# Blog

## Fright’ning Nemo

By Ariel Marcy, 20 February 2024

They’re cute, colourful and … clever? Scientists just discovered that common clownfish can count! Or at least, they can recognise the number of stripes on other fish. And it helps them pick their friends from foes.

Categories:

## Scientific notation sprinkles

By David Shaw, 7 April 2017

In everyday life, most numbers we use are less than 1000. Sometimes scientists need to use MUCH larger numbers. Here’s an insight into how they do it.

## Maya numbers

By David Shaw, 7 March 2017

The numbers that we use are not the only way to write numbers. You might know how to count with tally marks, or read Roman numerals. But there are plenty of other ways to write numbers. This one comes from the Maya people.

## Counting by division

By David Shaw, 5 December 2016

Let’s look at a few interesting patterns you can get by dividing. Some of these patterns need a lot of digits, so get the best calculator you can find.

## Count to a million

By David Shaw, 16 September 2016

How long would it take to count to one million? Well you could just start a stopwatch and get to counting, but here’s how to work out if you’ll be done by dinner time.

## Clever counting keeps fusion firing

By David Shaw, 14 August 2014

The Australian National University recently renovated their fusion reactor. This magnetic marvel harnesses immense pressures and temperatures to replicate the reactions that power our Sun. And there’s a lot of maths that helps to keep the reactions going! A fusion donut Fusion reactors use hydrogen as fuel. Under intense heat and pressure, the electrons leave […]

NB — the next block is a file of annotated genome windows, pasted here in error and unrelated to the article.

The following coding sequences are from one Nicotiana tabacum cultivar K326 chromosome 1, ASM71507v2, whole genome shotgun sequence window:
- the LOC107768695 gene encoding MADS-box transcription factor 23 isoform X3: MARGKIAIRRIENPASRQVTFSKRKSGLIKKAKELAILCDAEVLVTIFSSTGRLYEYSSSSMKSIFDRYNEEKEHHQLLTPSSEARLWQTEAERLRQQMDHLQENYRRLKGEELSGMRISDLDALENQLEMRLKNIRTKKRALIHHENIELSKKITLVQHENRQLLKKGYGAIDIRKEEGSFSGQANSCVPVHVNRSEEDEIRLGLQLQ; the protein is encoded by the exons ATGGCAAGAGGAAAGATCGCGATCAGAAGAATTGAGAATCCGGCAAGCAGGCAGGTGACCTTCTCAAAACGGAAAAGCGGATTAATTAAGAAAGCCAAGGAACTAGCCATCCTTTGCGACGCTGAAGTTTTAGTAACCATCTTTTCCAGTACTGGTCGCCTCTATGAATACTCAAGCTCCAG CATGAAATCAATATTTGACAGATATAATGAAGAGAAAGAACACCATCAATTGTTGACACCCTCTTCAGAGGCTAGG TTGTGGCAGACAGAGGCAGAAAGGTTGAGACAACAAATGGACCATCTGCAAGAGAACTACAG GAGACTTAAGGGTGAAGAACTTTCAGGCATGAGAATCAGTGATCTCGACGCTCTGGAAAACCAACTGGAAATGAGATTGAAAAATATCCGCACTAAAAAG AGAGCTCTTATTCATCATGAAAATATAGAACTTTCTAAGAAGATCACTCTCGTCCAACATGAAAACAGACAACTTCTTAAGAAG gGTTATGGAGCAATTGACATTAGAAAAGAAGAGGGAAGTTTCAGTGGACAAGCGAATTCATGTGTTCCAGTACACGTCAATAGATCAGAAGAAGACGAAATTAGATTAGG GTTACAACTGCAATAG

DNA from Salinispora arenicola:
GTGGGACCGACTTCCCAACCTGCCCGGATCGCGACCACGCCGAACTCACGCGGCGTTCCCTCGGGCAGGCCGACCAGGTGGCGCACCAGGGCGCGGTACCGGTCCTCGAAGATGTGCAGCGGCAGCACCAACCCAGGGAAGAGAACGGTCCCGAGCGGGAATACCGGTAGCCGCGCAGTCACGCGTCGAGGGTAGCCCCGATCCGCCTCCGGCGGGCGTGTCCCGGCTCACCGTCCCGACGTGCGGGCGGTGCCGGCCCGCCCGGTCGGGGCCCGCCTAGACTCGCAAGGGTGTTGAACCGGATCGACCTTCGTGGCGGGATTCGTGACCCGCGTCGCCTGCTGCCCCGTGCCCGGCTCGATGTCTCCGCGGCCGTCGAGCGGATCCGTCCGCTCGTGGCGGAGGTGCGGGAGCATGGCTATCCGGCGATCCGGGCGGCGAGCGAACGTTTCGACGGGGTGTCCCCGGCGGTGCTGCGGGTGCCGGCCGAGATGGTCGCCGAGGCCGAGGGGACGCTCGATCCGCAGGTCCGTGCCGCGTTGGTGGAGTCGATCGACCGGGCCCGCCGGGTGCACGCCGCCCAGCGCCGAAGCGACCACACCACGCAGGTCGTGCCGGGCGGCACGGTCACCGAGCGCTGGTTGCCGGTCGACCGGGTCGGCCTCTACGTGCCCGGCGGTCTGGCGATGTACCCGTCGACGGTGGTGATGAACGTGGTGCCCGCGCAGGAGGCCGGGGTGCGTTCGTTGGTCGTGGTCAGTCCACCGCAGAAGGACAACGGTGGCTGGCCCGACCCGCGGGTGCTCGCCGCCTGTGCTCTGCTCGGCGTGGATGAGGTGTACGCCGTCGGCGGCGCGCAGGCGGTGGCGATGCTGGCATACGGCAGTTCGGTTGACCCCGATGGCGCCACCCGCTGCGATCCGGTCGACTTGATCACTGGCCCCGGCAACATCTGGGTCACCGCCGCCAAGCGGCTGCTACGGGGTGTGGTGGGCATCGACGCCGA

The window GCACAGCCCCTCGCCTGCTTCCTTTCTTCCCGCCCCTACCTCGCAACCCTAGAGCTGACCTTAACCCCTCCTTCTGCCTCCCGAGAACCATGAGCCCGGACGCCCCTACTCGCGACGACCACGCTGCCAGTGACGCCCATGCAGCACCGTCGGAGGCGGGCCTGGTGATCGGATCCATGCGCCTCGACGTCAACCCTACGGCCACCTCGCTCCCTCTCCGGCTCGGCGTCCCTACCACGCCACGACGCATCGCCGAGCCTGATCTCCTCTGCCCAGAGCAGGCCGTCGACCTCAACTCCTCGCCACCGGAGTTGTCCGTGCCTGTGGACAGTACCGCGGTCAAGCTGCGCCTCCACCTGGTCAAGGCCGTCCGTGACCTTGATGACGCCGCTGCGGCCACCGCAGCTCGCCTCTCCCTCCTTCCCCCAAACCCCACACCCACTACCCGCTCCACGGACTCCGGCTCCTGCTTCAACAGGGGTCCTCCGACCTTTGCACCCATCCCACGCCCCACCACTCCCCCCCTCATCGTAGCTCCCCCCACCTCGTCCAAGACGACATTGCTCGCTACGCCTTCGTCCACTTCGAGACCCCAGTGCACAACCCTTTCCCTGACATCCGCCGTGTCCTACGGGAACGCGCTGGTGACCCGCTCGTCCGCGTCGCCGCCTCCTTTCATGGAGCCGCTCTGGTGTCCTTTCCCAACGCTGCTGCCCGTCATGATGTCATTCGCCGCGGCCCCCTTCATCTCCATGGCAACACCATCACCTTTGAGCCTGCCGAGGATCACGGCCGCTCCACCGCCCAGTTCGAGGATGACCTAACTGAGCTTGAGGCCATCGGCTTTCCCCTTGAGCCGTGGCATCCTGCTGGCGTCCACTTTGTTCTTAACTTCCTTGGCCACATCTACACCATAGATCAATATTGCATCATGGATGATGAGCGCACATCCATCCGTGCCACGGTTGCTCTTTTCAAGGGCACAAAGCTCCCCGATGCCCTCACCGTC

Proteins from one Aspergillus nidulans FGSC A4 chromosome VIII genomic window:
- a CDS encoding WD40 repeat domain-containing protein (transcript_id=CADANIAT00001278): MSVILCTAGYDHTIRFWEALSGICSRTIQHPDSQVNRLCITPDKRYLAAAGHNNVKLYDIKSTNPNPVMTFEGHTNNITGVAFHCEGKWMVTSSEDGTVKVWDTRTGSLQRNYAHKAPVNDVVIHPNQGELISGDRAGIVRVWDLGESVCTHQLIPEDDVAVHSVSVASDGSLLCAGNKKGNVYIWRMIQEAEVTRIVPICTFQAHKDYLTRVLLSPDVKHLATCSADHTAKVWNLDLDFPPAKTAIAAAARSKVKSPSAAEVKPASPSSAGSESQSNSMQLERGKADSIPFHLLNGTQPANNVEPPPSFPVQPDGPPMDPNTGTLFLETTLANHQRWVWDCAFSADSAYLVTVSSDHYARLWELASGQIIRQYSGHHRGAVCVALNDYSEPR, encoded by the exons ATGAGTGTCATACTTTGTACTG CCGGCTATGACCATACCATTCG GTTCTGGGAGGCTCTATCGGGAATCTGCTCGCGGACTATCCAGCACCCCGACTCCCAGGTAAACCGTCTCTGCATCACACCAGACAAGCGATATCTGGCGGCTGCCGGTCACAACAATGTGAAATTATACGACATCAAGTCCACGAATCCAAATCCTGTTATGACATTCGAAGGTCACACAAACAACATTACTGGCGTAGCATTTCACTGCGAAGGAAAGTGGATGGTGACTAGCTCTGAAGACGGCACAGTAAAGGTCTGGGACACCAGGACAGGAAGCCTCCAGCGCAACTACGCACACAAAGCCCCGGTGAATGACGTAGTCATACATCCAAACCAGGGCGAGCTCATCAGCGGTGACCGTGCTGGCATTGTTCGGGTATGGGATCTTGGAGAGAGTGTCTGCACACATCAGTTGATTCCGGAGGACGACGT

Categories:

## A game of Nim

By David Shaw, 24 December 2013

Grab some tokens and let’s go! Here’s a simple game to play with a friend.

## Counting gears

By David Shaw, 4 December 2012

This crafty cog activity will get your mind spinning and help you learn more about how we count. Safety: This activity uses a craft knife. Ask an adult to help.

## Why choose the Double Helix magazine for your students?

Perfect for ages 8 – 14

Developed by experienced editors

Engaging and motivating

*84% of readers are more interested in science

Engaging students voice